Fast Film Friday: The Speed Kings (1913)
When making a Top 10 list of great racing movies, director Ron Howard’s 2013 Rush is at top of mind. Set in the golden age of Formula 1, but with modern day special effects to re-tell the Hunt V Lauda story in a manner never before possible. Then there’s classics like John Frankenheimer’s 1966 Le Mans that forever changed the way on-boards were shots.
Directors have been making racing films for over 100 years. In the early days before special effects, or even practical effects, the first ‘action movies’ were racing films. Exhilarating, fast and breathtaking. Incredible footage could be shot at the local short track, or the famed Indianapolis Motors Speedway, as long as the cameraman could keep up!
Case in point ‘The Speed Kings‘
A 1913 silent film, which at only 8 minutes long, is just right for YouTube, but too long for TikTok. It’s a comedy filmed at actual races in the summer of 1913. It tells the story of young Mabel (Mabel Normand) and her over-protective papa (Ford Sterling)/. Mabel’s dad trying to halt her growing infatuation with a racer by scheming and sabotaging his race..because nobody loves a loser!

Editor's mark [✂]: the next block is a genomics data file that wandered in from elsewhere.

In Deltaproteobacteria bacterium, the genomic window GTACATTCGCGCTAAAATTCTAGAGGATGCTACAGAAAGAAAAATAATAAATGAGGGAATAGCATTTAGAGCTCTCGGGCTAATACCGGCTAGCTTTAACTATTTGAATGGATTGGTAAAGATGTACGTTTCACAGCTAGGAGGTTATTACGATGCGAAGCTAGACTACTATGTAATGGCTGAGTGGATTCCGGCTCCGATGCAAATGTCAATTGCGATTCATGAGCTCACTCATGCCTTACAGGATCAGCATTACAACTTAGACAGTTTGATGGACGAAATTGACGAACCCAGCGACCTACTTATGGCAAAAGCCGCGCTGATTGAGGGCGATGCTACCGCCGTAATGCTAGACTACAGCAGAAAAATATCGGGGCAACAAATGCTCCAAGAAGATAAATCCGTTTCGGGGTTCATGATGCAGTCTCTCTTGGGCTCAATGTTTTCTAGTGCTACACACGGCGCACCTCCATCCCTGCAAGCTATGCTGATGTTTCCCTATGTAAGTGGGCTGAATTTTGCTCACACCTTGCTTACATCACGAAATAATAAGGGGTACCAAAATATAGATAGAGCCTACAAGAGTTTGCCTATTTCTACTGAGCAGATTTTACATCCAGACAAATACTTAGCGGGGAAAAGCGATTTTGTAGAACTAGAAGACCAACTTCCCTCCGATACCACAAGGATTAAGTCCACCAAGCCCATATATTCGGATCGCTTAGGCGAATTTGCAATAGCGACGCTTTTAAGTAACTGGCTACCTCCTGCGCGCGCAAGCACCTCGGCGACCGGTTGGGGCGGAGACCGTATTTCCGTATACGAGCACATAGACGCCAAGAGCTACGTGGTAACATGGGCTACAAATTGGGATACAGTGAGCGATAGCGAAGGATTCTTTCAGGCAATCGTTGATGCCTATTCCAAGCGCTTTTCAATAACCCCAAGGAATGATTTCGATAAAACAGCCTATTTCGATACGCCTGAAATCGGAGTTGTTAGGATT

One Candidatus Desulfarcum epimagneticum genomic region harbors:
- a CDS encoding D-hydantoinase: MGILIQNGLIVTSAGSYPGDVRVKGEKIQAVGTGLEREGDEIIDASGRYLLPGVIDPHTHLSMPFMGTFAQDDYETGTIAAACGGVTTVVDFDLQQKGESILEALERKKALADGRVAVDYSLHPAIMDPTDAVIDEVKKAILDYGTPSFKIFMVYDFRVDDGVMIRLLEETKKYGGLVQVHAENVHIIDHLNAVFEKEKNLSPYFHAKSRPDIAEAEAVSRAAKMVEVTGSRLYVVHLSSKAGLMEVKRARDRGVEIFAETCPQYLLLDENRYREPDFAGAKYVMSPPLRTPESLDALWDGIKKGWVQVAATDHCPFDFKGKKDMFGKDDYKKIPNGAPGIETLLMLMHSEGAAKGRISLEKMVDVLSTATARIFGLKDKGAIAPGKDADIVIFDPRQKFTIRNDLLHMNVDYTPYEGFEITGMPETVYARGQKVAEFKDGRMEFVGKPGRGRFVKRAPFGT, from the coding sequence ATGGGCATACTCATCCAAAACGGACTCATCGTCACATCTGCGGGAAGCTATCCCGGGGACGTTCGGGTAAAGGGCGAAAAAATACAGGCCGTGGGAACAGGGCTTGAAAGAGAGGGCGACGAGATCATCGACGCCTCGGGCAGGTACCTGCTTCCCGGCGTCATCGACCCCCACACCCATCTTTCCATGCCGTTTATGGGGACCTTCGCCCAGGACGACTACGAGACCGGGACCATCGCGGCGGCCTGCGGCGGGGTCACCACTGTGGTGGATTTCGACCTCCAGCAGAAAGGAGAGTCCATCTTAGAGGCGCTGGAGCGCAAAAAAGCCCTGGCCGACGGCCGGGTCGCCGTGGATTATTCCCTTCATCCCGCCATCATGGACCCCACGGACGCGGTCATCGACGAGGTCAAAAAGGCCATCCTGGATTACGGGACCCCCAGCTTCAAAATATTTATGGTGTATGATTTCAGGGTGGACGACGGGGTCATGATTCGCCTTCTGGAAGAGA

Mabel is in love with Teddy Tetzlaff, who happened to be a real life Indy 500 racer. Tetzlaff competed in the first four Indianapolis 500s, with a highest finish of second in 1912. He earned the nickname “Terrible Teddy” due to his rough treatment of his race cars and \wide-open throttle racing style would either win, blow up an engine or crash.
It’s hard to review a movie like this. The acting is totally over-the top and silly, as was often the case in silent films. This is exacerbated by placing the over-acting Papa in front of a crowd assembled to watch the race. They seem almost normal…he looks like a clown. There are stock characters like the helpless female, Mabel, and in another scene, overweight actor ‘Fatty’ Arbuckle is (named long before body-shaming became a thing) is the butt of the joke. Just remember, this was filmed 110 years ago, and thanks to Keystone Studios, we’re lucky enough to have footage from those vintage races.